• The couple, both with cancer, who year after year insist on leading high school field trips to Disney World.
  • The 77yo woman with advanced chronic leukemia who despite being frail and nearly blind, tells her kids that everything is fine, that they should go on with their lives. 
  • The daughters of the 77yo woman with advanced chronic leukemia who do not listen to her reassurance and sacrifice their lives to take care of her.
  • The tens of thousands of doctors who volunteer their time to teach medical students and resident physicians, believing they have duty to society and future patients to give back and train new soldiers for the cancer war.
  • The millions of men, women and children that march, raise money, volunteer and give of their lives to make us hopeful, healthy and to build a better tomorrow.

They live among us and in their anonymous victories they teach us, lead us and inspire us to glory.  They are the foundation of hope.  They are light, wisdom and power.  These real cancer heroes bless us, every day.

As published in Sunrise Rounds.

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Norman January 26, 2013 at 07:09 PM
Well said Doc well said...
Trixie Gee January 27, 2013 at 12:10 AM
The oncologist Dr. who makes his rounds at six a.m. with a big smile and don't worry "We are going to get you better" is the one and only you...Dr. J . Salawitz. Dr. Salawitz you treated my husband the policeman who only sung you praises each day that he was alive,put his faith only in you and you alone. Yes, Dr. Salawitz your one in a million.Your the one and only hero I know next to my husband who battled prostate cancer and orapharangyl cancer and only to die with pneumonia, struggled each day, but it was to see you and show you how well you made him feel. You are truly a genuine,caring, gentle, Doctor Salawitz. These are very true words to ponder....These are straight from my heart. JG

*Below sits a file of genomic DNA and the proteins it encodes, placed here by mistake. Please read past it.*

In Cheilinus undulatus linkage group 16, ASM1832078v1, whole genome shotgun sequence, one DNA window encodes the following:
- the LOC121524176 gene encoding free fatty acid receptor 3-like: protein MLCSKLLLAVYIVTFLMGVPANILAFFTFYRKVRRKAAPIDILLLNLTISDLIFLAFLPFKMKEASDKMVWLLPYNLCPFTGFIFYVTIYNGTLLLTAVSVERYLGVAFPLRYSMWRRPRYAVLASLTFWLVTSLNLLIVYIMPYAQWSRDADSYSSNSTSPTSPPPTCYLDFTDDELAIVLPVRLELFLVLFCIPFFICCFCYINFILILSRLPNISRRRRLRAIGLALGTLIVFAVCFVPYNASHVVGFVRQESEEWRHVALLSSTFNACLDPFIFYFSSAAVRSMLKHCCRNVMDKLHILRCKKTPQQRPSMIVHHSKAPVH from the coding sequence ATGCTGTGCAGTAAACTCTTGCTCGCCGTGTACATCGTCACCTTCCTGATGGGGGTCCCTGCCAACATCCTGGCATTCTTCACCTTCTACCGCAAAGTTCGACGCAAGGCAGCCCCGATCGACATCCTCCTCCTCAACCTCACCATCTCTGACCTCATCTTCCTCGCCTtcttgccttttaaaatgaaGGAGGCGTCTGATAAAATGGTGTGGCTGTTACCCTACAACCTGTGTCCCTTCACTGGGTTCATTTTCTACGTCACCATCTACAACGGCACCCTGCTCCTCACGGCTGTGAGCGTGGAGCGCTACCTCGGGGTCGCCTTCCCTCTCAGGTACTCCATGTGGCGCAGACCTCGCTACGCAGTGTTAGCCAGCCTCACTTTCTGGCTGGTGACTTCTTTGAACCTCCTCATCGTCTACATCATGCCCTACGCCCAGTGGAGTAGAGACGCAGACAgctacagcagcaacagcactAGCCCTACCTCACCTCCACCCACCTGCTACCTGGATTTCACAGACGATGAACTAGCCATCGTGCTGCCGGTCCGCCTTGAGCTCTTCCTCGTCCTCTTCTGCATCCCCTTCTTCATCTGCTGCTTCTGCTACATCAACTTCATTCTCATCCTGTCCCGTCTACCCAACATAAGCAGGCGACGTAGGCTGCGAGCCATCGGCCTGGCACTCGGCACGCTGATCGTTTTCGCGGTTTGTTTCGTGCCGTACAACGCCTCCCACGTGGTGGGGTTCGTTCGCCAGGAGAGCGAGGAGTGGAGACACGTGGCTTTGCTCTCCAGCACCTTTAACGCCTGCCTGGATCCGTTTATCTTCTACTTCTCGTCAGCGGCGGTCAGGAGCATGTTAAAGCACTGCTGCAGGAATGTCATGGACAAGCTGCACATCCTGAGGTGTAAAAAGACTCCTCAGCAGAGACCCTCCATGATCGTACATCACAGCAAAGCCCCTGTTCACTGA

Lee Walling January 27, 2013 at 04:38 AM
Dr. Salwitz, I second what Trixie Gee writes--you are the hero. I remember hearing one of your older patients announce in the East Brunswick office's waiting room that you have kept her alive for 40 years (even though you've been practicing for 25!) You are a very popular teacher with the medical students. You share your thoughts about cancer on this blog.You are one in a million. There is another category of people that I would like to mention as heroes. Those are the people who participate in cancer support groups. They share their unique experiences and show how much they care for others going through their individual battle with cancer. When you think about it we are all heroes--the caring doctors for choosing the best plan in keeping us as healthy as possible and interacting with our family members. The health care staff which includes the nurses and radiologists and others working with cancer patients are all heroes.The hospice and palliative care professionals and those who keep vigil for those who are close to the end of their lives are heroes. Cancer is an all encompassing disease that affects everyone so the more heroes we encounter the better our lives will be. Blessed Be.
Trixie Gee January 27, 2013 at 08:09 PM
Lee, what a beautiful letter you wrote. Remember: Love Life As Life Loves You..JG